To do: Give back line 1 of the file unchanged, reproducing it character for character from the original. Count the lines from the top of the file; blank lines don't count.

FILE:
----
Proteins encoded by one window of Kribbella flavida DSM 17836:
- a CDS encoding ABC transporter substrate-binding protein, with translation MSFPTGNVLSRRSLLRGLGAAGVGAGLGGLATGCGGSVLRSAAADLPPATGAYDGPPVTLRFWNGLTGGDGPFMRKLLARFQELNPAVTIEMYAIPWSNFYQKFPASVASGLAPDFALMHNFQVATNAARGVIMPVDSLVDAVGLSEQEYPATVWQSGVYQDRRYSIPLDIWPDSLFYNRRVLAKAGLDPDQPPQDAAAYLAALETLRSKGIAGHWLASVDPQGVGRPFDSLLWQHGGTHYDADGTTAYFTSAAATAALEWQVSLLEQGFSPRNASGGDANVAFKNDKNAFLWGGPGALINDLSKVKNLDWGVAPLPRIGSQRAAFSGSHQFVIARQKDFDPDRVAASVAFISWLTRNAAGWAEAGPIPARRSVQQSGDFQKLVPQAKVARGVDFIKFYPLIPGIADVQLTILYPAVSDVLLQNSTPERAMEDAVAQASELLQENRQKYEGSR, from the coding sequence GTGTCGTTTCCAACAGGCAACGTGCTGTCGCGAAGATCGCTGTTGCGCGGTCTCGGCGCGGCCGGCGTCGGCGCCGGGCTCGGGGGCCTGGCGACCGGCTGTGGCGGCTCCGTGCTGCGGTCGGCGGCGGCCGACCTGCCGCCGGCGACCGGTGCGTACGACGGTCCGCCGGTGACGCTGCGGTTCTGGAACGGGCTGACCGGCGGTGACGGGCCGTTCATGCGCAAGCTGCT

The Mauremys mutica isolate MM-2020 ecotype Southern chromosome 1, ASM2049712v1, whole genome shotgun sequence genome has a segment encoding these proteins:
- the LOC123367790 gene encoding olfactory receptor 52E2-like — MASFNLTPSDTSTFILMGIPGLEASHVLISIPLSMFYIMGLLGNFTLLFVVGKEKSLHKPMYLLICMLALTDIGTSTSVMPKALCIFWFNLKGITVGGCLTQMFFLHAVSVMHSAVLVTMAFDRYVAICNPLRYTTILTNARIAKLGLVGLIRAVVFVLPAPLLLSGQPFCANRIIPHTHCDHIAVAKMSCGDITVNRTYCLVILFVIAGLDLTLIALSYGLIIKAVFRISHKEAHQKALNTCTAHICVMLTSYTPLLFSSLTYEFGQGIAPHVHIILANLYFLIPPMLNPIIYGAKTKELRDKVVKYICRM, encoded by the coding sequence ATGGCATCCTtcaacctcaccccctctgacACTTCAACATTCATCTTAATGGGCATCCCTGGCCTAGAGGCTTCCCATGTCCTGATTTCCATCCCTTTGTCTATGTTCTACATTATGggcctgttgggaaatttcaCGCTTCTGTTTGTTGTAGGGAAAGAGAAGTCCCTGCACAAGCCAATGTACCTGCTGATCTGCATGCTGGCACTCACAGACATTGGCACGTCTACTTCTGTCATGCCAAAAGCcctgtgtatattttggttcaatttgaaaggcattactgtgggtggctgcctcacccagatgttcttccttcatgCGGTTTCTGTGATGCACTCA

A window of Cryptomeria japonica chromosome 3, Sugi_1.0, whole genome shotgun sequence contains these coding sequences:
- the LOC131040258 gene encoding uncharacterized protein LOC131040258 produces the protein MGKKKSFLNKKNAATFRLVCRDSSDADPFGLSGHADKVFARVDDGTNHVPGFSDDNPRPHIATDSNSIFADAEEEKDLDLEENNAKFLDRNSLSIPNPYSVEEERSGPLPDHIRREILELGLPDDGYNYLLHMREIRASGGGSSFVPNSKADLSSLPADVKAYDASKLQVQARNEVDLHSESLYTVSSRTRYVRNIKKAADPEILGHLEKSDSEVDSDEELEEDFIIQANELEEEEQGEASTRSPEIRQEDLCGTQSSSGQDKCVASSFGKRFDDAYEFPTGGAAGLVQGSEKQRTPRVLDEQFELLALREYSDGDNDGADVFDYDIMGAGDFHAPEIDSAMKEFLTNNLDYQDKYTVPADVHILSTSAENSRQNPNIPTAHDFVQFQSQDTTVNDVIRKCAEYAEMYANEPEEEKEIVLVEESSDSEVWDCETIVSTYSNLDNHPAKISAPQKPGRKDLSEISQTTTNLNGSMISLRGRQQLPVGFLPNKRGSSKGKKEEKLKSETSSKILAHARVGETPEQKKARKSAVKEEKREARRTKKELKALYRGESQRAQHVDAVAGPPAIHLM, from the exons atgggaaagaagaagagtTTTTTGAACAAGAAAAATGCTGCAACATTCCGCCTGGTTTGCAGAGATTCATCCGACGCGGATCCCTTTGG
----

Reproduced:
Proteins encoded by one window of Kribbella flavida DSM 17836: